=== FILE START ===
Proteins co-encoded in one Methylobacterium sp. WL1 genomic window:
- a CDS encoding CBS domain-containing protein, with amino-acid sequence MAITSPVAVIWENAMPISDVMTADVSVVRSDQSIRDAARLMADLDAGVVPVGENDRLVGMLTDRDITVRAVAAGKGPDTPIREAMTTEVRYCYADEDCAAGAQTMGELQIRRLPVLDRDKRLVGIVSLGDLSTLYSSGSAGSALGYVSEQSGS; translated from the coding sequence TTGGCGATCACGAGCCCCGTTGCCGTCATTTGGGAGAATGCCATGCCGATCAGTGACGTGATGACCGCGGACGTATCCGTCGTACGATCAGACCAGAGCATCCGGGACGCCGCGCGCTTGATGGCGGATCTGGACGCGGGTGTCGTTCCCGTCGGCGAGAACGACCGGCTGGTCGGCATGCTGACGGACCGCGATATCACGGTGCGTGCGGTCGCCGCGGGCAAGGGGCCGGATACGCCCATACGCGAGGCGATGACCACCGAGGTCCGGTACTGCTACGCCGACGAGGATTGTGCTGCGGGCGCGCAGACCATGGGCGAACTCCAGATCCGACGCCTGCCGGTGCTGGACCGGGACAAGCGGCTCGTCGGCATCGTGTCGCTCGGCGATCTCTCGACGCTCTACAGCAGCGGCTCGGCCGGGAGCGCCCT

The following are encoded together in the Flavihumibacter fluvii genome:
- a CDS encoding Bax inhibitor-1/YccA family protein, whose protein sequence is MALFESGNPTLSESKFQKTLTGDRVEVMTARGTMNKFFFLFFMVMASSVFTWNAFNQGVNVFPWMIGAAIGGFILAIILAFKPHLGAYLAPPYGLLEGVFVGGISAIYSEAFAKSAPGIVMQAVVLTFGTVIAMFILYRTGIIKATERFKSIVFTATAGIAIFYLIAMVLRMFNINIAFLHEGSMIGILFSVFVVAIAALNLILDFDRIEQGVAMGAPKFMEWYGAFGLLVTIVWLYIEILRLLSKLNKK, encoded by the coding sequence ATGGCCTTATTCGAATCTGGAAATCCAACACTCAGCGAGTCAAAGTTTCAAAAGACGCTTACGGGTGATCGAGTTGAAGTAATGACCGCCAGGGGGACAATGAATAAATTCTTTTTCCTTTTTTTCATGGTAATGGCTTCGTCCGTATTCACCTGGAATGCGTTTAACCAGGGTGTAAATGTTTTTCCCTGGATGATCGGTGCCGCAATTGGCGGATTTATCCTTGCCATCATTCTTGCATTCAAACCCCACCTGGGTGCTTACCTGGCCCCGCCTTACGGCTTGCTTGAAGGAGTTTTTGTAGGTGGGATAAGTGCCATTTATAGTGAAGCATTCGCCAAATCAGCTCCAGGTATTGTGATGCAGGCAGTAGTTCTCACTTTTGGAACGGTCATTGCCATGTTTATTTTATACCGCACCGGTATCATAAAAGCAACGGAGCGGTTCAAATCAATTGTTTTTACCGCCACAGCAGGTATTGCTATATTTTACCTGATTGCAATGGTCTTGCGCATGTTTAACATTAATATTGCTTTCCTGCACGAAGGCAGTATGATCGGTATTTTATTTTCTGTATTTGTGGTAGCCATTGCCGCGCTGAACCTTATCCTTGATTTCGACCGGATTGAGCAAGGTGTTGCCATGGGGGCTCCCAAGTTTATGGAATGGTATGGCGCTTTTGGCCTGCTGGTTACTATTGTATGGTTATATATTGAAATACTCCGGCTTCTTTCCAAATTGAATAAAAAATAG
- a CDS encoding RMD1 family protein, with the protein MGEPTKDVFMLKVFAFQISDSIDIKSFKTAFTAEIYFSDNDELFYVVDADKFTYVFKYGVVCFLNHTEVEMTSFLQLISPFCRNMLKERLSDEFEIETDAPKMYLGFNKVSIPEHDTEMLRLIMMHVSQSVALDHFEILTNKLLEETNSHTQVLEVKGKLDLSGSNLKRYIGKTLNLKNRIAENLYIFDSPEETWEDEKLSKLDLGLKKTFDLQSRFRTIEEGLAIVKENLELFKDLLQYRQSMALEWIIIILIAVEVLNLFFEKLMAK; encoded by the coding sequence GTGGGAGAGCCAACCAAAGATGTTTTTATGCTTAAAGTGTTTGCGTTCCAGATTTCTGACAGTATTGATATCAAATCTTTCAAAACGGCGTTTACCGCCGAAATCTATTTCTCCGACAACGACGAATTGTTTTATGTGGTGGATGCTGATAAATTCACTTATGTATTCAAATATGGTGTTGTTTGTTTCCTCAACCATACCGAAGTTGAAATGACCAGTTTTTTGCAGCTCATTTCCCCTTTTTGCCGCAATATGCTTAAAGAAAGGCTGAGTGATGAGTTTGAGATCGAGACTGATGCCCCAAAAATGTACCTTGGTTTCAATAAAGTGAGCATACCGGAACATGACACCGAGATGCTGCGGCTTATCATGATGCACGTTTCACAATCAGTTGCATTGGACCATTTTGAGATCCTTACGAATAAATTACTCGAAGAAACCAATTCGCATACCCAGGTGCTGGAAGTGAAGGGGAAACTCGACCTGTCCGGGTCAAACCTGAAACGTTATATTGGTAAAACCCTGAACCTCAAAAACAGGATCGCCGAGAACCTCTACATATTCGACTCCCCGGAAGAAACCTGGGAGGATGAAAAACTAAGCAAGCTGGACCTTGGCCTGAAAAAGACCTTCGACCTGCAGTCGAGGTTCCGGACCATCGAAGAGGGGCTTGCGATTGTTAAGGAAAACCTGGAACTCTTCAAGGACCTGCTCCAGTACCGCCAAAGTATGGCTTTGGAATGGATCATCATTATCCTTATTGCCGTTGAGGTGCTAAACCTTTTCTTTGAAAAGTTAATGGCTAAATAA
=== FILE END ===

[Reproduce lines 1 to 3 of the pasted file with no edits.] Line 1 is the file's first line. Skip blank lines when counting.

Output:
Proteins co-encoded in one Methylobacterium sp. WL1 genomic window:
- a CDS encoding CBS domain-containing protein, with amino-acid sequence MAITSPVAVIWENAMPISDVMTADVSVVRSDQSIRDAARLMADLDAGVVPVGENDRLVGMLTDRDITVRAVAAGKGPDTPIREAMTTEVRYCYADEDCAAGAQTMGELQIRRLPVLDRDKRLVGIVSLGDLSTLYSSGSAGSALGYVSEQSGS; translated from the coding sequence TTGGCGATCACGAGCCCCGTTGCCGTCATTTGGGAGAATGCCATGCCGATCAGTGACGTGATGACCGCGGACGTATCCGTCGTACGATCAGACCAGAGCATCCGGGACGCCGCGCGCTTGATGGCGGATCTGGACGCGGGTGTCGTTCCCGTCGGCGAGAACGACCGGCTGGTCGGCATGCTGACGGACCGCGATATCACGGTGCGTGCGGTCGCCGCGGGCAAGGGGCCGGATACGCCCATACGCGAGGCGATGACCACCGAGGTCCGGTACTGCTACGCCGACGAGGATTGTGCTGCGGGCGCGCAGACCATGGGCGAACTCCAGATCCGACGCCTGCCGGTGCTGGACCGGGACAAGCGGCTCGTCGGCATCGTGTCGCTCGGCGATCTCTCGACGCTCTACAGCAGCGGCTCGGCCGGGAGCGCCCT

The following are encoded together in the Flavihumibacter fluvii genome: